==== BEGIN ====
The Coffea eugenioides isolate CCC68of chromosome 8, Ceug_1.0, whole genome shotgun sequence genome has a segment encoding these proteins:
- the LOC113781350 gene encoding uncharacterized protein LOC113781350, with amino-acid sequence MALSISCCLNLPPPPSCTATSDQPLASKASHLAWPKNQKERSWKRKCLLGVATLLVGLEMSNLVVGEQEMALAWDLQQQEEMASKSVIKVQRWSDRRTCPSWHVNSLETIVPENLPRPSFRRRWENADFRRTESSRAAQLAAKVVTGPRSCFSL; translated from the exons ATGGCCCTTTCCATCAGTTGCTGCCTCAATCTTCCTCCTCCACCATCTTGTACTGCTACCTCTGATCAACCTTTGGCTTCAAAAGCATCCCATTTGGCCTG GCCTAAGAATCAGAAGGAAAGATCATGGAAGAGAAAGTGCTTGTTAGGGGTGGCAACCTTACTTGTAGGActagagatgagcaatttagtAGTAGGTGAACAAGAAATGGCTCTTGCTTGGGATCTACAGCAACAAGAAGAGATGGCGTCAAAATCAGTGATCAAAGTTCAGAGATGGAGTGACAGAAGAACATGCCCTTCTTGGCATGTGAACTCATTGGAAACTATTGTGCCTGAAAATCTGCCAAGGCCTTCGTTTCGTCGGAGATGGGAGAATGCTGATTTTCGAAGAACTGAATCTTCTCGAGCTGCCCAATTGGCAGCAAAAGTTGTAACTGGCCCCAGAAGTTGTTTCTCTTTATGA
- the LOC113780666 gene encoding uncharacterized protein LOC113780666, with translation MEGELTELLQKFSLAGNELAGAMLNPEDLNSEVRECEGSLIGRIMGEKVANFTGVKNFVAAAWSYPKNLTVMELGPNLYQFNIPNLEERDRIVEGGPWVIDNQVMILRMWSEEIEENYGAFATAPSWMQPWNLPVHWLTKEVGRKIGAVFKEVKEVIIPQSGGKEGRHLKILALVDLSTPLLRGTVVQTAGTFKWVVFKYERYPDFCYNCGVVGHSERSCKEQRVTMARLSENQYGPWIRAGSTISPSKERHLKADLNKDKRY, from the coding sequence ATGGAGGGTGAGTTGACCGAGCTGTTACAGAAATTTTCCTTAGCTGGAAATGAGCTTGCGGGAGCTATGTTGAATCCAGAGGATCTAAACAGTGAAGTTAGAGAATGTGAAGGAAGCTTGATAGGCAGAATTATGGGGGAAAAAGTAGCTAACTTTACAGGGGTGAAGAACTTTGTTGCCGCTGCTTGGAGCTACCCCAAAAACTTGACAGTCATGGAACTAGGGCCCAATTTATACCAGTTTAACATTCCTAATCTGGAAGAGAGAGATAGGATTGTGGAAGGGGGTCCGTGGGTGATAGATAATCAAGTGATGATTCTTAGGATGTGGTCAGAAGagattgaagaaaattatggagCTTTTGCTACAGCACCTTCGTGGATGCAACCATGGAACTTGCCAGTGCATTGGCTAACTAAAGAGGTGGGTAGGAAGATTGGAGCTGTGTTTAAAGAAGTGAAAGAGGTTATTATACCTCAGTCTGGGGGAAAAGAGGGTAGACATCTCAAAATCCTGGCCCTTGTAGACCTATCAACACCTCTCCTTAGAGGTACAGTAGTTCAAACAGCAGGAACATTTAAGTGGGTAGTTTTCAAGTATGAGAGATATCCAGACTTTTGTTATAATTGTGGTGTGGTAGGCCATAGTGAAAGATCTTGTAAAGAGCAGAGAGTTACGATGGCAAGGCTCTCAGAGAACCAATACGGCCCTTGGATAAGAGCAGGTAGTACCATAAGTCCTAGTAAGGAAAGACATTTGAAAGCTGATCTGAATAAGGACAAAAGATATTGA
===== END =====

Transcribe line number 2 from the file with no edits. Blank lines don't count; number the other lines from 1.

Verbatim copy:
- the LOC113781350 gene encoding uncharacterized protein LOC113781350, with amino-acid sequence MALSISCCLNLPPPPSCTATSDQPLASKASHLAWPKNQKERSWKRKCLLGVATLLVGLEMSNLVVGEQEMALAWDLQQQEEMASKSVIKVQRWSDRRTCPSWHVNSLETIVPENLPRPSFRRRWENADFRRTESSRAAQLAAKVVTGPRSCFSL; translated from the exons ATGGCCCTTTCCATCAGTTGCTGCCTCAATCTTCCTCCTCCACCATCTTGTACTGCTACCTCTGATCAACCTTTGGCTTCAAAAGCATCCCATTTGGCCTG GCCTAAGAATCAGAAGGAAAGATCATGGAAGAGAAAGTGCTTGTTAGGGGTGGCAACCTTACTTGTAGGActagagatgagcaatttagtAGTAGGTGAACAAGAAATGGCTCTTGCTTGGGATCTACAGCAACAAGAAGAGATGGCGTCAAAATCAGTGATCAAAGTTCAGAGATGGAGTGACAGAAGAACATGCCCTTCTTGGCATGTGAACTCATTGGAAACTATTGTGCCTGAAAATCTGCCAAGGCCTTCGTTTCGTCGGAGATGGGAGAATGCTGATTTTCGAAGAACTGAATCTTCTCGAGCTGCCCAATTGGCAGCAAAAGTTGTAACTGGCCCCAGAAGTTGTTTCTCTTTATGA